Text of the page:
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Progress being made on vaccination control strategy for FMD

by 5m Editor
1 December 2003, at 12:00am

UK - DEFRA announces progress on developing emergency vaccination as an additional control strategy for foot and mouth disease and opens consultation on a revision of the contingency plan.

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Animal Health Minister, Ben Bradshaw, wrote to the Royal Society last week, detailing the progress made on their recommendation that emergency vaccination should be developed so it could be available for use as a prime control strategy in addition to culling of infected animals and dangerous contacts in a future outbreak of Foot and Mouth Disease.

The potential deployment of emergency vaccination would be assessed from the early stages of any future outbreak.

Mr Bradshaw said:

"Good progress has been made on a variety of important issues concerning the use of emergency vaccination. I particularly welcome the new EU Directive on Foot and Mouth Disease control, which meets the recommendations of the various inquiries and takes into account the changes in the OIE code since 2001."

Progress includes:
  • Negotiation of a new EU Directive on Foot and Mouth Disease control, moving vaccination to the forefront of disease control strategy.

  • Engaging with stakeholders to gain the necessary support from the farming and food industries to make emergency vaccination a workable option in the event of a future outbreak.

  • Procurement of independent supplies of Foot and Mouth Disease vaccine for the UK, which is suitable for use in a "vaccinate-to-live" strategy in the event of a future outbreak.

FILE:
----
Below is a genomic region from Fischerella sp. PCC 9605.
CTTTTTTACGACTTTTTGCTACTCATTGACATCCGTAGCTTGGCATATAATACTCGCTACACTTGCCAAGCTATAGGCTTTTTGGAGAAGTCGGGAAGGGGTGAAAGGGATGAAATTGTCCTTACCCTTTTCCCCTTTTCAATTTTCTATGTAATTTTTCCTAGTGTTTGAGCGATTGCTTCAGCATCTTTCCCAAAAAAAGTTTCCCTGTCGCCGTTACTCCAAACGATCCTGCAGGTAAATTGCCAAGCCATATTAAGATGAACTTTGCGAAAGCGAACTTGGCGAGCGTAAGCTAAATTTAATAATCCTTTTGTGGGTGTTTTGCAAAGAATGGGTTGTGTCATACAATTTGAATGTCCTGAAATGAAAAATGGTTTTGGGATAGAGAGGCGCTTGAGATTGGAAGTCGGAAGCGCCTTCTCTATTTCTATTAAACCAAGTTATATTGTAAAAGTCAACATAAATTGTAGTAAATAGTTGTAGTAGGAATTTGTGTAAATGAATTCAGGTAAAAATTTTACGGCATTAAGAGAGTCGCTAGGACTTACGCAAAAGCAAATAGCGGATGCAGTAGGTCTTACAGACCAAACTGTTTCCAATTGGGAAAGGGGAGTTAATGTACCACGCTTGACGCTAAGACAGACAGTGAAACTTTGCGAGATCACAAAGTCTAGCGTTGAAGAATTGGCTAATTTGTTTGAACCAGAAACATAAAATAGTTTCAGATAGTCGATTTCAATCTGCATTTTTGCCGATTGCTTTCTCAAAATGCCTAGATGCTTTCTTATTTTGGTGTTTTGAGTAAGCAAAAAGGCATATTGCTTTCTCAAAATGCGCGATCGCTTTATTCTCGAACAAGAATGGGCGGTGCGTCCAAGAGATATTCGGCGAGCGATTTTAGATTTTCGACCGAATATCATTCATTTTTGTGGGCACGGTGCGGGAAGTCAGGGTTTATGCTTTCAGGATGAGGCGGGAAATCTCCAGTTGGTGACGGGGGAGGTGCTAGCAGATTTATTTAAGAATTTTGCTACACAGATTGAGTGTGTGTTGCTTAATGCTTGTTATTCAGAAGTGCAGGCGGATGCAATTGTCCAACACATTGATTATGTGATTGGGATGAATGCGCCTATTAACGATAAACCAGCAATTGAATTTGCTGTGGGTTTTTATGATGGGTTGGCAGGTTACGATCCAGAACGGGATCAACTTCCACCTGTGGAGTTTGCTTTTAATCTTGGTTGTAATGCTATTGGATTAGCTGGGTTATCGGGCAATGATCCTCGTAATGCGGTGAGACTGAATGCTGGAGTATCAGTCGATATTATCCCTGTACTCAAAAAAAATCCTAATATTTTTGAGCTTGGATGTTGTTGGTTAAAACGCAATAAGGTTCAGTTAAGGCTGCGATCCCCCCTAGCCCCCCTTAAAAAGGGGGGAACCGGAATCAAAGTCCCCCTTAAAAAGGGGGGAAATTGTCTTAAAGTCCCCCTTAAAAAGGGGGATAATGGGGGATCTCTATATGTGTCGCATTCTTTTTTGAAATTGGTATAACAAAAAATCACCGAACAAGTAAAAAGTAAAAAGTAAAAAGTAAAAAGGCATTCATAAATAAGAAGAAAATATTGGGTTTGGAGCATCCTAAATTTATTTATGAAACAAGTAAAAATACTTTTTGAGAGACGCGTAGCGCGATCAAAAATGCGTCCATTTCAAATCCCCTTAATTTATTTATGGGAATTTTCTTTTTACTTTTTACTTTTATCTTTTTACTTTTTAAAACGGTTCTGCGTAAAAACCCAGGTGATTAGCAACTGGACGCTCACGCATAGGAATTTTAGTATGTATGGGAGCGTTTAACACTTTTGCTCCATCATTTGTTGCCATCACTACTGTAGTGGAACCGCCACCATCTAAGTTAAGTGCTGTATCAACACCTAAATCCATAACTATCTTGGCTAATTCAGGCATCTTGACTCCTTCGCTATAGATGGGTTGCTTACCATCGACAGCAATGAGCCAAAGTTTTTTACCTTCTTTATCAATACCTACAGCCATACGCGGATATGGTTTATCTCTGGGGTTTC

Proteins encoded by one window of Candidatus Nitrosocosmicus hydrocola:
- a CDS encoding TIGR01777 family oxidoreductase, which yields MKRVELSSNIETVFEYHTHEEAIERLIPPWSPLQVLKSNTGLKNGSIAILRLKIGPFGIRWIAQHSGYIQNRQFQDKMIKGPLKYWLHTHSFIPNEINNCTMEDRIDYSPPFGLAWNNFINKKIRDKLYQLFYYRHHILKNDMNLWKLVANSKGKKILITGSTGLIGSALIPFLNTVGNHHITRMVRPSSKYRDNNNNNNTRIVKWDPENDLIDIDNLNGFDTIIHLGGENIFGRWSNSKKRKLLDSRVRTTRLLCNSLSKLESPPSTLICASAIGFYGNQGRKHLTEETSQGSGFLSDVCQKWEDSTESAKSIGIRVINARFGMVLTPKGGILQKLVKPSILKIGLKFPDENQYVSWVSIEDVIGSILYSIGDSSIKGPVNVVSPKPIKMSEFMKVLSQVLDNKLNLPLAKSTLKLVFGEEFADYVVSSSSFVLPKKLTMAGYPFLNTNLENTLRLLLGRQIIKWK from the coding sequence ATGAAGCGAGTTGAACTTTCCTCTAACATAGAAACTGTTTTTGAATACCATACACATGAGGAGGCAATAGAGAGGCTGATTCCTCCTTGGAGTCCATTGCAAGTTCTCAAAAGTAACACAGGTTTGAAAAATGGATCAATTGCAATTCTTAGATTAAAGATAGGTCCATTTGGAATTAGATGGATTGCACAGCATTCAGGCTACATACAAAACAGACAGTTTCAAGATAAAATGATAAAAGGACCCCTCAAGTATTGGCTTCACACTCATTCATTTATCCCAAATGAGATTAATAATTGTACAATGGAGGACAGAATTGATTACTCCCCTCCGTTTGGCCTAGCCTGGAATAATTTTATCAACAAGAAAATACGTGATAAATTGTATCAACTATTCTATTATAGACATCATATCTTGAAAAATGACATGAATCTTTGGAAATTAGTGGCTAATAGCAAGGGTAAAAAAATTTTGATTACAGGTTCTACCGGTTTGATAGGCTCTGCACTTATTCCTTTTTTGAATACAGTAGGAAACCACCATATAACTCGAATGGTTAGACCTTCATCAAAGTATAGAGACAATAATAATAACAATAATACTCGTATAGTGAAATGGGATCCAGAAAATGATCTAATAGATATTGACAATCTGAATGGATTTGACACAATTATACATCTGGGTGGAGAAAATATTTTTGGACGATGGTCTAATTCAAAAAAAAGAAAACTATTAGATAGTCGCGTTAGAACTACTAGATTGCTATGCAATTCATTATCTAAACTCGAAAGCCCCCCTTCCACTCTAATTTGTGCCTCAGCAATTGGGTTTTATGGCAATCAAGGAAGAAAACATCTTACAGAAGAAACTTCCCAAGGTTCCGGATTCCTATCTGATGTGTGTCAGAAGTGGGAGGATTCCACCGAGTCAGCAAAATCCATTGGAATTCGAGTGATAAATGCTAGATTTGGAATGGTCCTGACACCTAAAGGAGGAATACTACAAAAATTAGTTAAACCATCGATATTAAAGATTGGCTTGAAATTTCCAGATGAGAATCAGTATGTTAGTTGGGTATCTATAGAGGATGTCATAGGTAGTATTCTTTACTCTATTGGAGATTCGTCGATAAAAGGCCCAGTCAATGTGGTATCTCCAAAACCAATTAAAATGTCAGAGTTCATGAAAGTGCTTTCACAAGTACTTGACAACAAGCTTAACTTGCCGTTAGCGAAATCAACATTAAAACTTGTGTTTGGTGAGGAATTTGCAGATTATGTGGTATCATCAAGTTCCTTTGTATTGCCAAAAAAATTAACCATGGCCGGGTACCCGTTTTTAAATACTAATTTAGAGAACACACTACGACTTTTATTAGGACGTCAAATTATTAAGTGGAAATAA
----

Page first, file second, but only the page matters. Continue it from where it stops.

• Ongoing work on the development of vaccination scenarios including a Cost Benefit Analysis to help decision making on future disease control strategy.

  • Continuing to fund research into tests that would demonstrate the absence of infection in animals post-vaccination.

  • Putting in place operational arrangements with an external contractor that would enable an emergency vaccination programme to be implemented 5 days after confirmation of the disease, subject to veterinary and epidemiological advice.
The latest version of the Government's Foot and Mouth Disease Contingency Plan was put out to consultation today prior to laying it before Parliament in Spring 2004. This revision reflects changes and developments over the last year and builds on input from key operational partners. Defra is planning a series of exercises over the next seven months to check and validate the Foot and Mouth Disease Contingency Plan. The programme will culminate in a live exercise on 29 and 30 June 2004.

Notes

  1. The Royal Society Report "Infectious Diseases in Livestock" can be found in the Royal Society's website at http://www.royalsoc.ac.uk/inquiry/ One of its recommendations was that emergency vaccination should be developed as a prime disease control strategy for use in the event of a future outbreak of the disease.

  2. The Government response to the Foot and Mouth Disease inquiries can be found at http://www.official-documents.co.uk/document/cm56/5637/5637.htm

  3. The new EU Foot and Mouth Disease Directive can be found at http://www.defra.gov.uk/footandmouth/directive/background_directive.pdf or on the Europa website. Council Directive 2003/85 maintains the basic disease control policy of killing infected susceptible animals and dangerous contacts but it also gives more emphasis to the use of emergency vaccination. Transposition of the Directive into domestic legislation is required by 30 June 2004.

  4. Details of the consultation on the revised version of the Foot and Mouth Disease Contingency Plan can be found at www.defra.gov.uk/corporate/consult/fmd-contingency03/index.htm. The consultation period for responses closes on Friday 20 February 2004. Responses should be sent to Susan Ivory ()

  5. Defra has already carried out a total of over 50 Foot and Mouth Disease exercises and training events, mainly at regional level since the last outbreak.
Source: Defra - 1st December 2003

5m Editor